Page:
Hate crimes and fake news on social media

By: Diego Loredo

One example of hate crime being reported on social media (courtesy of BBC)

There has been a surge of hate crimes reported on social media since Trump’s election. From buildings being vandalized and branded with a swastika to minorities being abused by Trump supporters and vice-versa. What makes these hate crimes different are that they’ve all been seen on social media.

According to CNN, there have been more than 700 cases of “hateful harassment or intimidation” in the U.S. since Election Day. Most of these hate crimes, if not all, have been posted on social media.

According to US Attorney General Loretta Lynch, reported hate crimes have spiked 6%. One notable story, from the New Statesman, is about Kiaira Manuel who saw a bold sign reading “COLORS ONLY” over one of the water fountains at her high school. When posted on social media, many were calling her a liar (as well as trolling her).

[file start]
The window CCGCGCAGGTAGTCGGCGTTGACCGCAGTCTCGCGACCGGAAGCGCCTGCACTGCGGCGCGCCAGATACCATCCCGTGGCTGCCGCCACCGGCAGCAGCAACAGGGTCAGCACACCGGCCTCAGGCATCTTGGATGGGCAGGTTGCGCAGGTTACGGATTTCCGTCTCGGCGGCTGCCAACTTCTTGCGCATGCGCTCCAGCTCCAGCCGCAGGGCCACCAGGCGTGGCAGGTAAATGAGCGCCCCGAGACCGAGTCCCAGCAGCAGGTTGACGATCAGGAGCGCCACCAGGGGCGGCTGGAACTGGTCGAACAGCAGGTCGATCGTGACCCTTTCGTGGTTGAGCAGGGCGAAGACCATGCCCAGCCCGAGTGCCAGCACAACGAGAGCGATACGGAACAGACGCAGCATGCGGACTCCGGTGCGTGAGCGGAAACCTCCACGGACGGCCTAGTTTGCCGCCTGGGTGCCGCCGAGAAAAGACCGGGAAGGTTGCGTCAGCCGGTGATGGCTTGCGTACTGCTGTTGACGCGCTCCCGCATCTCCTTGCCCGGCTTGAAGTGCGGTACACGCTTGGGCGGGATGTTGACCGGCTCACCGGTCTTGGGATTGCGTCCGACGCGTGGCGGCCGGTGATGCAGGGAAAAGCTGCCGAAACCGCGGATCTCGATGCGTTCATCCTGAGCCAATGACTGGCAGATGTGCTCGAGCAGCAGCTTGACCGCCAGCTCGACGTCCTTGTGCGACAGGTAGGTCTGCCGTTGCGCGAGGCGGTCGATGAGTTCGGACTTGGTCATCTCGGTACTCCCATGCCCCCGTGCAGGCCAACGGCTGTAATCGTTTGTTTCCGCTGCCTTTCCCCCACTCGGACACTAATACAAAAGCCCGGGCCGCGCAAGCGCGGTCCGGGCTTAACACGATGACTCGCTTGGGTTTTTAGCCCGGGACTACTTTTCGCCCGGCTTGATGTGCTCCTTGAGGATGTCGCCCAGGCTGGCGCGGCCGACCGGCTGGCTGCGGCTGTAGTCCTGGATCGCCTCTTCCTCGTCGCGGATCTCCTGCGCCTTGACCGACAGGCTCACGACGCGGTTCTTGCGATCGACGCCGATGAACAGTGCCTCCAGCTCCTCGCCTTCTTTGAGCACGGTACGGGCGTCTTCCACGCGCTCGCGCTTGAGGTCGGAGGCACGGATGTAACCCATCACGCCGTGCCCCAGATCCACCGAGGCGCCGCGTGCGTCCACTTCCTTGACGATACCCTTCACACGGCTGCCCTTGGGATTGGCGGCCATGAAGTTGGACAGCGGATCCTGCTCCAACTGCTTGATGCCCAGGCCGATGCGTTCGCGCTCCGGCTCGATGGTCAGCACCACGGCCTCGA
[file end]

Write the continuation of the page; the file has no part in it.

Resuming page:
Other notable hate crimes include (courtesy of BBC):

  • Swastikas being painted onto buildings in Philadelphia.
  • A building being painted with “MAKE AMERICA WHITE AGAIN” in Wellsville, New York.
  • A girl in California being attacked for expressing her support for Trump.
  • A white man involved in a traffic accident being beaten and robbed by a group of black individuals.

A lot of these crimes have been reported to the police and more of them have been posted on social media. Social media has become a hub for news and is where most people get them now. However, with the problem of fake news on Facebook being revealed, many are questioning whether these hate crimes even happened.

There’s no doubt that hate crimes have been occurring in the U.S. But there are also several which are just hoaxes, spreading the speculation even more of fake news on social media.

So what can we do to prevent this perception of fake news on social media? Well, simply put, just Google it. The story from the New Statesman goes over how to deal with a story that may or may not be true. The author of the article gives advice like reading from different sources, saying “I haven’t verified this yet” when posting, etc. With all of the fake news going around, it’s important to make sure that we can properly decipher which news are real and which are fake.







Published by

UNT Eagle Strategies

Class members of the social media class in the Mayborn School of Journalism